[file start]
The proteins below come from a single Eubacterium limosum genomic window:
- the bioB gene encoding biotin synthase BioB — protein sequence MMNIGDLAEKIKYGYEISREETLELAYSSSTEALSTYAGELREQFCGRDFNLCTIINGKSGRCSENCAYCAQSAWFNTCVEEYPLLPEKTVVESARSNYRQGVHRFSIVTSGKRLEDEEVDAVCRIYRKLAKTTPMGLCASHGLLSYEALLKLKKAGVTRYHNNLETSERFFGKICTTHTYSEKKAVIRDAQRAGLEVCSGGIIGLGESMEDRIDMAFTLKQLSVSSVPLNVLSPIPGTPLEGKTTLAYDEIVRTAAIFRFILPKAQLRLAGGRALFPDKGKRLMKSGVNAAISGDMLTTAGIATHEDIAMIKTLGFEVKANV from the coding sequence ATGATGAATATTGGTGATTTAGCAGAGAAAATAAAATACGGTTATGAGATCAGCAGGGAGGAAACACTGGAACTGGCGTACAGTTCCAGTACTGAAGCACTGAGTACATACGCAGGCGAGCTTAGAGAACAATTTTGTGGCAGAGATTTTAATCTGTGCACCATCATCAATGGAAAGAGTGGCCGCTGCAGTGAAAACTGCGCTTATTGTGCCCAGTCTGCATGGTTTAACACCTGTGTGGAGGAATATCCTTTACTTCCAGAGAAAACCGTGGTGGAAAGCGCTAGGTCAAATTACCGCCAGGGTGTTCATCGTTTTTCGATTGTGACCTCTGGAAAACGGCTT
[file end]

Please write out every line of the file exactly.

The proteins below come from a single Eubacterium limosum genomic window:
- the bioB gene encoding biotin synthase BioB — protein sequence MMNIGDLAEKIKYGYEISREETLELAYSSSTEALSTYAGELREQFCGRDFNLCTIINGKSGRCSENCAYCAQSAWFNTCVEEYPLLPEKTVVESARSNYRQGVHRFSIVTSGKRLEDEEVDAVCRIYRKLAKTTPMGLCASHGLLSYEALLKLKKAGVTRYHNNLETSERFFGKICTTHTYSEKKAVIRDAQRAGLEVCSGGIIGLGESMEDRIDMAFTLKQLSVSSVPLNVLSPIPGTPLEGKTTLAYDEIVRTAAIFRFILPKAQLRLAGGRALFPDKGKRLMKSGVNAAISGDMLTTAGIATHEDIAMIKTLGFEVKANV from the coding sequence ATGATGAATATTGGTGATTTAGCAGAGAAAATAAAATACGGTTATGAGATCAGCAGGGAGGAAACACTGGAACTGGCGTACAGTTCCAGTACTGAAGCACTGAGTACATACGCAGGCGAGCTTAGAGAACAATTTTGTGGCAGAGATTTTAATCTGTGCACCATCATCAATGGAAAGAGTGGCCGCTGCAGTGAAAACTGCGCTTATTGTGCCCAGTCTGCATGGTTTAACACCTGTGTGGAGGAATATCCTTTACTTCCAGAGAAAACCGTGGTGGAAAGCGCTAGGTCAAATTACCGCCAGGGTGTTCATCGTTTTTCGATTGTGACCTCTGGAAAACGGCTT